Which brings me to my next major point: I’ve seen a lot of people complain about characters (mostly villains) not being killed. Forcing death into a series that is made for teenage boys is kind of silly, and these complaints remind me of every argument that I’ve ever seen that giving the Dark Knight treatment to a superhero would inherently improve that superhero. However, I get it.  Death is a very dramatic thing. It can raise the stakes of a conflict or an entire story.

But while I’d first argue that it’s simply more fun to see these villains progress down the road instead of ending their arcs with their rubber murders, I’d also argue that, in One Piece, death is not the worst punishment that someone can receive. And that brings me to a major theme in Volume 2: That of someone’s (or something’s) personal treasure.

For a series about pirates, they don’t talk about riches and gold that often. Don’t get me wrong, money is a big thing for characters (and usually characters that are just beginning to have their stories told like Buggy and Nami), but “treasure” is even bigger. The shop that the dog is defending is that dog’s personal treasure. The poodle-haired Mayor Boodle’s (Heh, I get it) town that he helped to construct is his treasure. The straw hat that Shanks gave Luffy in Volume 1 is Luffy’s treasure. These are all very tangible things with importance attached to them that is greater than any other character could ever know. Their treasure, while also being sort of a security blanket, helps to define who they are as people.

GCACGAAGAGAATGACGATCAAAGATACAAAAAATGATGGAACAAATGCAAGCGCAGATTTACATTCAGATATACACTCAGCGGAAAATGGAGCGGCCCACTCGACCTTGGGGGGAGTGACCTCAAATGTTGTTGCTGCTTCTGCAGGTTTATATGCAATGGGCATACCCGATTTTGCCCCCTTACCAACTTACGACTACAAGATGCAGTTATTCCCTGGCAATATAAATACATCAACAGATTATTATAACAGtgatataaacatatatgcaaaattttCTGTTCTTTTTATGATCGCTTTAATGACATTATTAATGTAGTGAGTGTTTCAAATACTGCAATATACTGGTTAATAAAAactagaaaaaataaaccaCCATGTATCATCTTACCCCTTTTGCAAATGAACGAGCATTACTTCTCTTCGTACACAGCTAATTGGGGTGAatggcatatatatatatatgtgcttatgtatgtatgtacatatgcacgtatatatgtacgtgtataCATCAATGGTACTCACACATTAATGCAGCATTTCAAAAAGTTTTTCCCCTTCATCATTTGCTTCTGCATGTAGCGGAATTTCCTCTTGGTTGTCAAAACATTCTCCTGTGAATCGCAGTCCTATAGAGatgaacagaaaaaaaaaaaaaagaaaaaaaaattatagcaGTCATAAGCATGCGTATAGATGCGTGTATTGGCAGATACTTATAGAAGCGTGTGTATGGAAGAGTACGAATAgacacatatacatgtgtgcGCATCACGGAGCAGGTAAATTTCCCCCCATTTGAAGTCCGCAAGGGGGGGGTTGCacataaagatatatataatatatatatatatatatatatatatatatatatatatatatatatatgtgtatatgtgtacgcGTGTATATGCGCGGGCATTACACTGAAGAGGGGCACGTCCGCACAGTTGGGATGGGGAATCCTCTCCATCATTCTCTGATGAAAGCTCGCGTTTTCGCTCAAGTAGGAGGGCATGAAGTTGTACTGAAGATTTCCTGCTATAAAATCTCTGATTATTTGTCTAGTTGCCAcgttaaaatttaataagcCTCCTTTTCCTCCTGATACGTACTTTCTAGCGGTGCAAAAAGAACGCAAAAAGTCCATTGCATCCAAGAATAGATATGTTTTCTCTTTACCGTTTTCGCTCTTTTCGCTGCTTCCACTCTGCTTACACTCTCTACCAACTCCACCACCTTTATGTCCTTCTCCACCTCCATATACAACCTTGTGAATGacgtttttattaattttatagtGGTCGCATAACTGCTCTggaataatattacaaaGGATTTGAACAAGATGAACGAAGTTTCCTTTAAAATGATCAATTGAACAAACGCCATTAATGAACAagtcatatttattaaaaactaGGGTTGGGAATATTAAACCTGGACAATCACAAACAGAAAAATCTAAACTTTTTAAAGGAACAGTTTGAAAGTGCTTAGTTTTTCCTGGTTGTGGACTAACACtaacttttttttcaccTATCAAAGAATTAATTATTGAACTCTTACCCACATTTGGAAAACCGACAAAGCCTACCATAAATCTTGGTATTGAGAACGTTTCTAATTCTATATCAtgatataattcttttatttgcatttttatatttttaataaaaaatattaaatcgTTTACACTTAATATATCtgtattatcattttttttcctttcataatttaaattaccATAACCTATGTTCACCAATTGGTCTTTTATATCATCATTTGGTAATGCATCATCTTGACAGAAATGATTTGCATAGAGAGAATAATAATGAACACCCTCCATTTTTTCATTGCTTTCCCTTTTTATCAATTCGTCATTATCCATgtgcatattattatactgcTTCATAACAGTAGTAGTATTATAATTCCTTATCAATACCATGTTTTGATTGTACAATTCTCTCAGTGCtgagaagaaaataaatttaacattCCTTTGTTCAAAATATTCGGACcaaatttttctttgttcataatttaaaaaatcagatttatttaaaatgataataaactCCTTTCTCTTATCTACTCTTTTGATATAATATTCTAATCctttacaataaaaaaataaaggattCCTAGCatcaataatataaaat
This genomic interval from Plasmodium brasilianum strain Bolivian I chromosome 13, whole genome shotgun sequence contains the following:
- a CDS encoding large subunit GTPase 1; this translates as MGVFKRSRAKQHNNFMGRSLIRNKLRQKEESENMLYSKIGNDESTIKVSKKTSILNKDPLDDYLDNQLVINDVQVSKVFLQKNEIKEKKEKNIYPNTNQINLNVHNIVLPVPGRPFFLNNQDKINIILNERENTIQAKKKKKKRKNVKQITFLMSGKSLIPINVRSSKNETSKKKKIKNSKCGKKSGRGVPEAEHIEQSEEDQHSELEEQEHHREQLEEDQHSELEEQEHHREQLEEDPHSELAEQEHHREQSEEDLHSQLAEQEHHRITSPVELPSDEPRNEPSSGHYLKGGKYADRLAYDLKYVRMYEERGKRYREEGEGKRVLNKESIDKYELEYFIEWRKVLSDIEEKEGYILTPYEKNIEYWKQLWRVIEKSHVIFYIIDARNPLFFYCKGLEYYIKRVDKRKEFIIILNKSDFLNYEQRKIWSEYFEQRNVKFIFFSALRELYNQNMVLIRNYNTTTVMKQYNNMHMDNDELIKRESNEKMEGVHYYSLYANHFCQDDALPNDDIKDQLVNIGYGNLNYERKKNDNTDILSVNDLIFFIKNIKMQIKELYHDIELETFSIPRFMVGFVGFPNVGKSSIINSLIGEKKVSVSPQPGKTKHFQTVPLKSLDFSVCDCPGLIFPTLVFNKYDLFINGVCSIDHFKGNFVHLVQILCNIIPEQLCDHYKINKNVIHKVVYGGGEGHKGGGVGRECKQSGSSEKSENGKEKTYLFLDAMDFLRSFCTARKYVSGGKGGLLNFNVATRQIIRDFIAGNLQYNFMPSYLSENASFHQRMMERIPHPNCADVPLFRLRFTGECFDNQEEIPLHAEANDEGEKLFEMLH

Which brings me back to the death thing: Oda has talked about the fact that, when a pirate loses a fight, their loss of pride is way more damaging to them than a loss of life. When it comes to One Piece villains, their pride is often their treasure. They’re villains because they don’t really hold anything near and dear to them. They simply lust for greed and power, and that’s why a loss is so devastating that they can drop out of the main story entirely. They have lost their treasure.

OH DAMN. I SPENT THIS WHOLE REVIEW TALKIN’ ‘BOUT THEMES. UMMM.

What else is cool? Zolo, that’s what. At one point, Luffy finds himself in a cage, with the Buggy pirates about to shoot him with a Buggy Ball (which is like a cannonball, but it’s Buggy’s, and I don’t think copyright is very big in the pirate world.) Luckily, Zolo, who has already been stabbed by Buggy, saves the day, and picks up the cage with Luffy in it. Luffy remarks that Zolo’s guts will squirt out and Zolo replies “Then I’ll just shove ‘em back in!” It’s really hard not to stand up and clap every time Zolo is around.

Also, I forgot how well they built up the mystery surrounding Nami’s intentions. They tell us what she wants, but only tease why she wants it. While Luffy is technically the main character of the whole show, the strongest character arc of the East Blue Saga belongs to Nami.  Sometimes Nami’s role in One Piece can seem a little vague, as she’s not as strong as the superpowered badasses that typically lead the Straw Hat Crew into combat, but you can’t deny that her entrance in the manga, as a mysterious thief who isn’t really on anyone’s side yet, is a strong one.

So, if you read Volume 1 and weren’t sure about continuing with the series, I (obviously) recommend heading into Volume 2. One Piece is still finding its footing, but it’s definitely laying the groundwork for the themes that will drive the entire series.